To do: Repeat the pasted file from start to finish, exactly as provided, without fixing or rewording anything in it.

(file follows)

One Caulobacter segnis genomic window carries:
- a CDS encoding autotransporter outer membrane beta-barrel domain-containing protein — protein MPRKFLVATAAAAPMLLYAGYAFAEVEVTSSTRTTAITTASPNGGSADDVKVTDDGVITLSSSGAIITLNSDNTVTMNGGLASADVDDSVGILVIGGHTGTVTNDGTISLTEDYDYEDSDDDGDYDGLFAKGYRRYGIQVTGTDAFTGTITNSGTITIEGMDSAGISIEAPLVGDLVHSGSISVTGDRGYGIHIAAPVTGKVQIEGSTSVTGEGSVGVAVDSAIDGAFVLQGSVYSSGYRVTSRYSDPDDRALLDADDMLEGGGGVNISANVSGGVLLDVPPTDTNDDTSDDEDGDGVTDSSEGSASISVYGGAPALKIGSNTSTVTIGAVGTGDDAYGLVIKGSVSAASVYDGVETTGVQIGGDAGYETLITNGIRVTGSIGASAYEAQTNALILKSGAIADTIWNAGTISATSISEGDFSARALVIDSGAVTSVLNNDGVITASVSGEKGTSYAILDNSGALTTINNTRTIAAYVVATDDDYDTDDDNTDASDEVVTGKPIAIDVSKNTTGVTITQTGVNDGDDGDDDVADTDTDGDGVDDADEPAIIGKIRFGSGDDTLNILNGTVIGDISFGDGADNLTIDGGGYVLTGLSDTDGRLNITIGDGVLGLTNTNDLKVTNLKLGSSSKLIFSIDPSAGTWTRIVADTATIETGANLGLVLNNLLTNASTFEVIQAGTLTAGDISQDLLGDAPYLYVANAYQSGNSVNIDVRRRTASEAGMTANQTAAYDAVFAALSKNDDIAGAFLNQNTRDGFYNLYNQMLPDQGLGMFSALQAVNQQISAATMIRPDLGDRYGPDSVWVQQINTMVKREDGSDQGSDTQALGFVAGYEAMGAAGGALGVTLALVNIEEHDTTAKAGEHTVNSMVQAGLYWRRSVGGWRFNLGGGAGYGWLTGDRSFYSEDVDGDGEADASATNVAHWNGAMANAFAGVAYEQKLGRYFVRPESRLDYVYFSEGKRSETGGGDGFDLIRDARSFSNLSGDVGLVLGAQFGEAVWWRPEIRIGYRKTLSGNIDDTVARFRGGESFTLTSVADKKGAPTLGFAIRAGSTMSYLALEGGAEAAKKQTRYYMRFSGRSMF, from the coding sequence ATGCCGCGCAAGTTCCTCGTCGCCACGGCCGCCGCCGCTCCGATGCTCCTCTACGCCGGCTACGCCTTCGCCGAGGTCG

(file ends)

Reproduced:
One Caulobacter segnis genomic window carries:
- a CDS encoding autotransporter outer membrane beta-barrel domain-containing protein — protein MPRKFLVATAAAAPMLLYAGYAFAEVEVTSSTRTTAITTASPNGGSADDVKVTDDGVITLSSSGAIITLNSDNTVTMNGGLASADVDDSVGILVIGGHTGTVTNDGTISLTEDYDYEDSDDDGDYDGLFAKGYRRYGIQVTGTDAFTGTITNSGTITIEGMDSAGISIEAPLVGDLVHSGSISVTGDRGYGIHIAAPVTGKVQIEGSTSVTGEGSVGVAVDSAIDGAFVLQGSVYSSGYRVTSRYSDPDDRALLDADDMLEGGGGVNISANVSGGVLLDVPPTDTNDDTSDDEDGDGVTDSSEGSASISVYGGAPALKIGSNTSTVTIGAVGTGDDAYGLVIKGSVSAASVYDGVETTGVQIGGDAGYETLITNGIRVTGSIGASAYEAQTNALILKSGAIADTIWNAGTISATSISEGDFSARALVIDSGAVTSVLNNDGVITASVSGEKGTSYAILDNSGALTTINNTRTIAAYVVATDDDYDTDDDNTDASDEVVTGKPIAIDVSKNTTGVTITQTGVNDGDDGDDDVADTDTDGDGVDDADEPAIIGKIRFGSGDDTLNILNGTVIGDISFGDGADNLTIDGGGYVLTGLSDTDGRLNITIGDGVLGLTNTNDLKVTNLKLGSSSKLIFSIDPSAGTWTRIVADTATIETGANLGLVLNNLLTNASTFEVIQAGTLTAGDISQDLLGDAPYLYVANAYQSGNSVNIDVRRRTASEAGMTANQTAAYDAVFAALSKNDDIAGAFLNQNTRDGFYNLYNQMLPDQGLGMFSALQAVNQQISAATMIRPDLGDRYGPDSVWVQQINTMVKREDGSDQGSDTQALGFVAGYEAMGAAGGALGVTLALVNIEEHDTTAKAGEHTVNSMVQAGLYWRRSVGGWRFNLGGGAGYGWLTGDRSFYSEDVDGDGEADASATNVAHWNGAMANAFAGVAYEQKLGRYFVRPESRLDYVYFSEGKRSETGGGDGFDLIRDARSFSNLSGDVGLVLGAQFGEAVWWRPEIRIGYRKTLSGNIDDTVARFRGGESFTLTSVADKKGAPTLGFAIRAGSTMSYLALEGGAEAAKKQTRYYMRFSGRSMF, from the coding sequence ATGCCGCGCAAGTTCCTCGTCGCCACGGCCGCCGCCGCTCCGATGCTCCTCTACGCCGGCTACGCCTTCGCCGAGGTCG